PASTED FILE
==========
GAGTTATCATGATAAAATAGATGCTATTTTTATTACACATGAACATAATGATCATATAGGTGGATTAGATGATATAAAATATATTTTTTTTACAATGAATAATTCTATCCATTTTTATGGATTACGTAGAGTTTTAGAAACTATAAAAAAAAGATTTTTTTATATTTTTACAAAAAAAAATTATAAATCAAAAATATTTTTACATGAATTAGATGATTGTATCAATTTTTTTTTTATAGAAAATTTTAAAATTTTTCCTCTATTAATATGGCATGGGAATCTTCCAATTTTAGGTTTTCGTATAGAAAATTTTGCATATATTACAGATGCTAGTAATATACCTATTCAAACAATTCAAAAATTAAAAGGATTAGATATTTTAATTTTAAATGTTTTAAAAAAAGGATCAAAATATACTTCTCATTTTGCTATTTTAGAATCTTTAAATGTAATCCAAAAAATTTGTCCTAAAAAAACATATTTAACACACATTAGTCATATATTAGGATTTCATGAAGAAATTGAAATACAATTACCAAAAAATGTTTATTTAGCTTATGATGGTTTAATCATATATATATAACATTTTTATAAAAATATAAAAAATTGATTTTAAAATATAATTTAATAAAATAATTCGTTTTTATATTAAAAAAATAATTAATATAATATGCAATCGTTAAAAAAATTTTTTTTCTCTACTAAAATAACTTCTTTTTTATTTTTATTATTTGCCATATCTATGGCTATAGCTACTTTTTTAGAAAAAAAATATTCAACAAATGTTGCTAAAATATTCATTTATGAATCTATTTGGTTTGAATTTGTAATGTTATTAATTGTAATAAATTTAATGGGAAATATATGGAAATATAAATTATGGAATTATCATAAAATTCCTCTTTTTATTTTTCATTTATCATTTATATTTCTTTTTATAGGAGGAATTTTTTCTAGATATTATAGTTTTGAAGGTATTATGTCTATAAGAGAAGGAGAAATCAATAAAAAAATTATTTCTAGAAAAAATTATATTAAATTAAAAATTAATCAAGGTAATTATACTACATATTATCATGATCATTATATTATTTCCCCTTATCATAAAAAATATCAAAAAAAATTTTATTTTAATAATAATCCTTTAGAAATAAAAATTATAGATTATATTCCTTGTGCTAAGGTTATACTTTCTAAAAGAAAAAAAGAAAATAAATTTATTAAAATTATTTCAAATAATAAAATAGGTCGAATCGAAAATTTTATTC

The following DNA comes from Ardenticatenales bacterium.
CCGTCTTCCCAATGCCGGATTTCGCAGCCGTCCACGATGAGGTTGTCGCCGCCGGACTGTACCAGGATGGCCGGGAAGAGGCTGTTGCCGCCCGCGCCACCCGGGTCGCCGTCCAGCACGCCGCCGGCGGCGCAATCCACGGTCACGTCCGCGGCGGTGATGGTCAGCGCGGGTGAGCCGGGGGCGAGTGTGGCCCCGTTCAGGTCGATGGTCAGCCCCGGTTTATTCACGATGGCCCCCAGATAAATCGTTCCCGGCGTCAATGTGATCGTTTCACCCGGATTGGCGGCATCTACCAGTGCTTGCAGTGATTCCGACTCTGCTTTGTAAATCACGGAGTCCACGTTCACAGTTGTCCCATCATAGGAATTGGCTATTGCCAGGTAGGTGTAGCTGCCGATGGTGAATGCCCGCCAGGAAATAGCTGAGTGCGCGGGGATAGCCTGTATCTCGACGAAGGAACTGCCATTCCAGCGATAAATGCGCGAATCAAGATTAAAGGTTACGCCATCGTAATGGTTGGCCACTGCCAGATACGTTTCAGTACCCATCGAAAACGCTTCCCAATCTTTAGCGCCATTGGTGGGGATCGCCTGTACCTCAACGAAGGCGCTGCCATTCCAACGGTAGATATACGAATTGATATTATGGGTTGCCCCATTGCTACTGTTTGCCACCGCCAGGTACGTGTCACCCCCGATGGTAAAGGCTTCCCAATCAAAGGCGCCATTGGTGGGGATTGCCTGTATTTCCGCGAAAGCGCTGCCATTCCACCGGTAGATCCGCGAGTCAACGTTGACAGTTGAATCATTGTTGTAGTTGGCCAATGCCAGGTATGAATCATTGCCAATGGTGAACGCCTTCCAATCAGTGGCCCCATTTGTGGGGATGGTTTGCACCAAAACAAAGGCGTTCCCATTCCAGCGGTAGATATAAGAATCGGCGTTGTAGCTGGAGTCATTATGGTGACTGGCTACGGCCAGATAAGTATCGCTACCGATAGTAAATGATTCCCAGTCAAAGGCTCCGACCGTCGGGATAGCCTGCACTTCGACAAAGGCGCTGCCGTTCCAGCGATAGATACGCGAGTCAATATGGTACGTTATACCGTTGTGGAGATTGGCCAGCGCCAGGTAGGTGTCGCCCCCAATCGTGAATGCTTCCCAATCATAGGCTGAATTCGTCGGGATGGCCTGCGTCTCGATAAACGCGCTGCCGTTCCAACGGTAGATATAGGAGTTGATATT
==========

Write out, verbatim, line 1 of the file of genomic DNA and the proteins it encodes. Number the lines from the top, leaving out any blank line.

GAGTTATCATGATAAAATAGATGCTATTTTTATTACACATGAACATAATGATCATATAGGTGGATTAGATGATATAAAATATATTTTTTTTACAATGAATAATTCTATCCATTTTTATGGATTACGTAGAGTTTTAGAAACTATAAAAAAAAGATTTTTTTATATTTTTACAAAAAAAAATTATAAATCAAAAATATTTTTACATGAATTAGATGATTGTATCAATTTTTTTTTTATAGAAAATTTTAAAATTTTTCCTCTATTAATATGGCATGGGAATCTTCCAATTTTAGGTTTTCGTATAGAAAATTTTGCATATATTACAGATGCTAGTAATATACCTATTCAAACAATTCAAAAATTAAAAGGATTAGATATTTTAATTTTAAATGTTTTAAAAAAAGGATCAAAATATACTTCTCATTTTGCTATTTTAGAATCTTTAAATGTAATCCAAAAAATTTGTCCTAAAAAAACATATTTAACACACATTAGTCATATATTAGGATTTCATGAAGAAATTGAAATACAATTACCAAAAAATGTTTATTTAGCTTATGATGGTTTAATCATATATATATAACATTTTTATAAAAATATAAAAAATTGATTTTAAAATATAATTTAATAAAATAATTCGTTTTTATATTAAAAAAATAATTAATATAATATGCAATCGTTAAAAAAATTTTTTTTCTCTACTAAAATAACTTCTTTTTTATTTTTATTATTTGCCATATCTATGGCTATAGCTACTTTTTTAGAAAAAAAATATTCAACAAATGTTGCTAAAATATTCATTTATGAATCTATTTGGTTTGAATTTGTAATGTTATTAATTGTAATAAATTTAATGGGAAATATATGGAAATATAAATTATGGAATTATCATAAAATTCCTCTTTTTATTTTTCATTTATCATTTATATTTCTTTTTATAGGAGGAATTTTTTCTAGATATTATAGTTTTGAAGGTATTATGTCTATAAGAGAAGGAGAAATCAATAAAAAAATTATTTCTAGAAAAAATTATATTAAATTAAAAATTAATCAAGGTAATTATACTACATATTATCATGATCATTATATTATTTCCCCTTATCATAAAAAATATCAAAAAAAATTTTATTTTAATAATAATCCTTTAGAAATAAAAATTATAGATTATATTCCTTGTGCTAAGGTTATACTTTCTAAAAGAAAAAAAGAAAATAAATTTATTAAAATTATTTCAAATAATAAAATAGGTCGAATCGAAAATTTTATTC